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Sunday, June 10, 2007

Practicing while Teaching

Douglas Berman had a neat post the other day at Sentencing Law & Policy about an appeal he’s handling before the Eleventh Circuit Court of Appeals. In the post Berman commented, “I suppose I am ... taking to heart Neal Katyal's terrifically interesting Harvard Law Review comment encouraging the legal academy to go practice.”

Professor Berman’s comment resonated with me, as I just picked up my first Ninth Circuit appeal as a CJA attorney. I couldn’t be more excited. I practiced criminal law as a public defender for eleven years prior to teaching, and I promised myself that I would not go too long without a client and case for which I was fully responsible. And after two years of teaching, I was feeling a little isolated from the practice that motivated me to teach and write about criminal law in the first place. Thankfully, my Dean and faculty colleagues seem very supportive, so long as I balance my responsibilities appropriately.

The undertaking has me considering some questions, though. I recall that as a law student I really appreciated when professors were willing to venture outside of the ivory tower and get their hands dirty. But, does the tremendous commitment of real-world practice ultimately compliment or distract from the primary work of a law professor? Especially a junior, pre-tenure professor? Does the answer depend on the professor's areas of teaching and scholarship? And, is the answer affected by the claim that "doctrinalism is dead?"

Posted by Brooks Holland on June 10, 2007 at 06:42 PM in Life of Law Schools, Teaching Law | Permalink


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Gonzaga Law Professor Brooks Holland over at Prawfsblawg has an interesting June 10, 2007 posting about teaching and practice. He describes himself as a tenured track professor who is excited about taking one criminal case. What I find most interesting [Read More]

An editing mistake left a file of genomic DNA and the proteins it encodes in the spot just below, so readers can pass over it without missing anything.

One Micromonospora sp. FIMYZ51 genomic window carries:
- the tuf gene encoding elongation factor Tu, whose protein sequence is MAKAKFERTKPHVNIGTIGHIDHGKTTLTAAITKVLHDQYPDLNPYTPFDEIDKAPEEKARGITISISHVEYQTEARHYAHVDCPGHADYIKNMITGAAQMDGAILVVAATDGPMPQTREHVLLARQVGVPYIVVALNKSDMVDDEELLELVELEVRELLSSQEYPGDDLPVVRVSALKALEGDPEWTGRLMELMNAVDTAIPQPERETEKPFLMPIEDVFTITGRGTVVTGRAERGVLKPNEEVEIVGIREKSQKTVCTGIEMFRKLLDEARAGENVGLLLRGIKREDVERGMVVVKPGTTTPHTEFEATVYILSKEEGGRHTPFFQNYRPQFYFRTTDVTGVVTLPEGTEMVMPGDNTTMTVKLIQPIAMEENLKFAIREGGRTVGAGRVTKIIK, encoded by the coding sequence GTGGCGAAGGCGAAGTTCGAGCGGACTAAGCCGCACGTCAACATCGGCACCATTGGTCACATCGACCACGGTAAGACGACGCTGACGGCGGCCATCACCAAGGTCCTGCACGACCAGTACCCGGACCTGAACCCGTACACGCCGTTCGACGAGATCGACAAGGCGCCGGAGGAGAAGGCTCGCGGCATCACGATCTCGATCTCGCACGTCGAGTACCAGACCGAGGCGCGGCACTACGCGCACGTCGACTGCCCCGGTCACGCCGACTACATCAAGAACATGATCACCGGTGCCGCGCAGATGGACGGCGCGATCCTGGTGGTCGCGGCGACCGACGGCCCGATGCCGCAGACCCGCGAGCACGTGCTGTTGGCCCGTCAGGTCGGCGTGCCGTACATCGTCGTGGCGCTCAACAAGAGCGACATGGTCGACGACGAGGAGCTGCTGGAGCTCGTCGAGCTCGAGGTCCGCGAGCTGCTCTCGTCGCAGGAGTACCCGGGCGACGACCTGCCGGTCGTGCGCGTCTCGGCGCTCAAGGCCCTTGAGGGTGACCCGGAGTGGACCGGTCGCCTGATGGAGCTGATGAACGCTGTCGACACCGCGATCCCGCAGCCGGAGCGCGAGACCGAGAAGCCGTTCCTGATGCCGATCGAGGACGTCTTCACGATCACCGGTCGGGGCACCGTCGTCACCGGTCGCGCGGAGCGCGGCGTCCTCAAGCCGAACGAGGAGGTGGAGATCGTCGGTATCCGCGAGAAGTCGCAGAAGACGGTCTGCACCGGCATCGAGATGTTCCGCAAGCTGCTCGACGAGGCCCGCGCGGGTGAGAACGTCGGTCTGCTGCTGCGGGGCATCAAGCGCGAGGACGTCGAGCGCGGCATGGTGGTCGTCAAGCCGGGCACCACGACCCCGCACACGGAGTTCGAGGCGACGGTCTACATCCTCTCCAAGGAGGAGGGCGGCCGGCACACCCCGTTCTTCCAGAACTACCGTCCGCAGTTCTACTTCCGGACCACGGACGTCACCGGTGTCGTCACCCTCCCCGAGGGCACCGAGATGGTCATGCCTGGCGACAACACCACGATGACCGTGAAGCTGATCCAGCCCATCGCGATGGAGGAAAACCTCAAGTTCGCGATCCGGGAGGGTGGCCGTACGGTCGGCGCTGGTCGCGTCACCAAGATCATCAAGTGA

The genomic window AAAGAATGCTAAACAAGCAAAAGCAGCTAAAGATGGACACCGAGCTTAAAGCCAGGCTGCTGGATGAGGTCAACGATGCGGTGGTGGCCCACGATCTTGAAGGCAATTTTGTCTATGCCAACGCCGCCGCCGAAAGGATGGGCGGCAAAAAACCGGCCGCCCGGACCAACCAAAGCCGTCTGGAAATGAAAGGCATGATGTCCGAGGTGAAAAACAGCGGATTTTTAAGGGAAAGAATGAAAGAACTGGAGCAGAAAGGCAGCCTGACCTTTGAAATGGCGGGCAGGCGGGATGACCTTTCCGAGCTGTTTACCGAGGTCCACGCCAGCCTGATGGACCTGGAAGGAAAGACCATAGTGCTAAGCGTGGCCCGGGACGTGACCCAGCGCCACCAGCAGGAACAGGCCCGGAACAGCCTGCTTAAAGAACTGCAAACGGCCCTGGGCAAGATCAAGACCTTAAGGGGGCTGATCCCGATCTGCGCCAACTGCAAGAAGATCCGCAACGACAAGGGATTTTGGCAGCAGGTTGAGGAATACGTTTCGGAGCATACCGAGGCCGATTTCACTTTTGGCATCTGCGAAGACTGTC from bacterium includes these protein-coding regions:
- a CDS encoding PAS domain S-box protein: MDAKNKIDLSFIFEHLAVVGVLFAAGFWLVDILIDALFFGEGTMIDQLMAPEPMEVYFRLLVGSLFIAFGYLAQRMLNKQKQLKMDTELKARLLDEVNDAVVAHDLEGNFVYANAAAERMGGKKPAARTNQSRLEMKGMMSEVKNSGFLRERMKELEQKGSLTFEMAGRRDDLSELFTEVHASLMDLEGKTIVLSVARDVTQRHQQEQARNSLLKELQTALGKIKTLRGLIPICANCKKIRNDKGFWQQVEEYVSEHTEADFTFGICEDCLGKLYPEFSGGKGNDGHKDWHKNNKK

Tracked on Jun 11, 2007 12:07:44 AM


I tend to think that law schools should have a heavy bias towards professors who have practice experience. Writing law review articles about fancy interdisciplinary and theoretical topics is fun, to be sure, but if professors move their focus away from teaching that's directly relevant to law practice, then why should going to law school be a requirement before entering law practice?

Posted by: Stuart Buck | Jun 11, 2007 1:47:05 PM

Since I've been teaching, I've always had at least one appellate matter in which I've been actively involved (often more than one). I liked practicing so much that it was impossible to give it up entirely. It's also nice to do something that gives immediate gratification when most of my professional life involves writing articles that take at least a year from conception to publication. And I have found that practice helps my teaching and scholarship. Appellate cases are quite manageable in terms of time and flexibility -- I certainly couldn't do trial-level work. The trick for me is to work on those cases that raise interesting issues in which I have some expertise and that are closely related to my teaching and scholarship. I did this as an untenured professor, too. While it obviously took time that I could have been using to write more scholarship, I think it made my scholarship better (even my less doctrinal scholarship, just by stimulating thoughts), and I don't think this job would be tolerable for me if I couldn't do some practice.

Posted by: Sam Bagenstos | Jun 11, 2007 12:06:20 PM

Mitchell Rubinstein, a practicing attorney and adjunct law professor at St. John's Law School and New York Law School, offers some thoughtful feedback at the Adjunct Law Professors Blog: http://lawprofessors.typepad.com/adjunctprofs.

Posted by: Brooks | Jun 11, 2007 12:29:43 AM

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